Superman had an ‘opposite’ doppelganger, known as ‘Bizarro Superman’.  This character typically does (and says) the exact opposite of everything Superman does and stands for. He also (often) lives in a ‘bizarro’ world, where everything is different. This character mostly does the wrong things and serves as a foe to Superman. But sometimes he accidentally does the right thing, and finds himself a hero.  Like most comic book characters, Bizarro lives and dies a few times. But in one of his last speeches before he dies, Bizarro (who also speaks strangely) tells Superman “It am part of genius Bizarro self-improvement plan! See, me suddenly realize that me am not perfect imperfect duplicate! Maybe me not trying hard enough.”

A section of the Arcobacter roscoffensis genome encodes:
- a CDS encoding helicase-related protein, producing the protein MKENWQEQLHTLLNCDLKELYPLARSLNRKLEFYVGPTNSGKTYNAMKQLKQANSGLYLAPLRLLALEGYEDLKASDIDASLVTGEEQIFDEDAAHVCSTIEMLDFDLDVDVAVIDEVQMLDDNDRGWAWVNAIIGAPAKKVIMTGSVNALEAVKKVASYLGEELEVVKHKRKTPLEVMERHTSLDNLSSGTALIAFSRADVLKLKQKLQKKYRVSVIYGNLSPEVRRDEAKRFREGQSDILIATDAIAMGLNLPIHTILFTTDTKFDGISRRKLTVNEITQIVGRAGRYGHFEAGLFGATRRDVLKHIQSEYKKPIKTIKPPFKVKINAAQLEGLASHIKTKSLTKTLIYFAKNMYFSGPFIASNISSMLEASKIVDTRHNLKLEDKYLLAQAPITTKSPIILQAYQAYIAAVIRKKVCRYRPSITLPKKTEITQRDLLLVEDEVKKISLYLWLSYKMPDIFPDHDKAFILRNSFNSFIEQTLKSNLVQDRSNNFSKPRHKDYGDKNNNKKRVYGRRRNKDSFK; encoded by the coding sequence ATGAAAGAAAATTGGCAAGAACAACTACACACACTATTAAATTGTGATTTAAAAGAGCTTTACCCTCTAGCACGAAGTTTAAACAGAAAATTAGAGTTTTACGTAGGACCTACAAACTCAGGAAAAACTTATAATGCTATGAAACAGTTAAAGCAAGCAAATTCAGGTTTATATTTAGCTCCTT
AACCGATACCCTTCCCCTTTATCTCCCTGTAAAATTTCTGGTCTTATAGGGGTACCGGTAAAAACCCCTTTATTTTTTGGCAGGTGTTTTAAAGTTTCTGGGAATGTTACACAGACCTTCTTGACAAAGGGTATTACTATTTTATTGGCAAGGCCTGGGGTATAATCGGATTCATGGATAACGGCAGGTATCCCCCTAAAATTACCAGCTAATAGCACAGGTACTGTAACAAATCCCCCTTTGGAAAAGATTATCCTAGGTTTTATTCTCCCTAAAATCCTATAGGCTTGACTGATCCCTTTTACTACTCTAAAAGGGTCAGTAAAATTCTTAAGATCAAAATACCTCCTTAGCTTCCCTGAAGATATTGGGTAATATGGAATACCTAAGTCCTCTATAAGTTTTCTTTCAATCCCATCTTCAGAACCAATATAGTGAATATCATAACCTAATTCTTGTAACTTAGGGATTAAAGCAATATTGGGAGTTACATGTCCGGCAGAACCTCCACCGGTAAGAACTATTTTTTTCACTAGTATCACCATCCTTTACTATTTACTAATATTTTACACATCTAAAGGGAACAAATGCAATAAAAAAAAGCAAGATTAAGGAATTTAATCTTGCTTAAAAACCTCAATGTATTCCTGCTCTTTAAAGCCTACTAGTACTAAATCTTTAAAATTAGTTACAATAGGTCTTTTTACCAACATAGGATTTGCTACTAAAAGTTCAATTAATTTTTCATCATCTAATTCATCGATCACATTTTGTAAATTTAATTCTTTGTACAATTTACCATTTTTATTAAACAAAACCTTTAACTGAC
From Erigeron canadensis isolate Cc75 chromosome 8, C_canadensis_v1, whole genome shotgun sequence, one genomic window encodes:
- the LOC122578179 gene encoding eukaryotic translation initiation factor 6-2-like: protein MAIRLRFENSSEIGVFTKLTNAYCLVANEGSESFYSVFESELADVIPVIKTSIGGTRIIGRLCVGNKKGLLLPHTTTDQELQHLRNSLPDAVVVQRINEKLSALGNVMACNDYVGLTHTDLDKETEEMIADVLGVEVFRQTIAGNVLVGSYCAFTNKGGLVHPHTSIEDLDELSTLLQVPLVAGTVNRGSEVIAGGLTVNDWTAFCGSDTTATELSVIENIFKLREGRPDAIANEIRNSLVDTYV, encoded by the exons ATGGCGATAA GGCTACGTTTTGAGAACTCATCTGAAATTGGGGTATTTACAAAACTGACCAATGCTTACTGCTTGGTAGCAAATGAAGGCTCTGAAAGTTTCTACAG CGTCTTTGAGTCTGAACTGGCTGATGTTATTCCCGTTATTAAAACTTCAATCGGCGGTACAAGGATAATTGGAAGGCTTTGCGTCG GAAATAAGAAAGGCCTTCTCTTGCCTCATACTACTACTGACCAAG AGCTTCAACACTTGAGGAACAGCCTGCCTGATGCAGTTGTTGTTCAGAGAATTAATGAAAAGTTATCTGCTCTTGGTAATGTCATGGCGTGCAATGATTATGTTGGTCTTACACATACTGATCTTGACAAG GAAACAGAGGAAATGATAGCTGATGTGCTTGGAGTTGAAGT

In our non-bizarro world, a self-improvement plan helps us realize that we are also not perfect, and that perhaps we need to “try harder”. Whether it be how we act, how we eat, or how we exercise, many of us strive to “do better”. But many of us also tend to believe we do not need improvement — that the decisions we make are strong and good, and that a Bizarro-version of our-self would be really bad. The truth is probably somewhere in the middle. Some of our decisions are right, some wrong. And in reality, a bizarro version of our-self would probably be like who we are now! Some decisions would be bad, some good, and as a result that person would likely ‘ride the line’ between right and wrong. Unlike Superman, we are not perfect beings who only fail when some outside force is applied. But our hope (and mine, for the kids) is that person would be more wrong than right. I certainly don’t expect my kids to be perfect people, but if d their decisions trend toward the good side, their bizarro selves would not be great people. Does that make sense?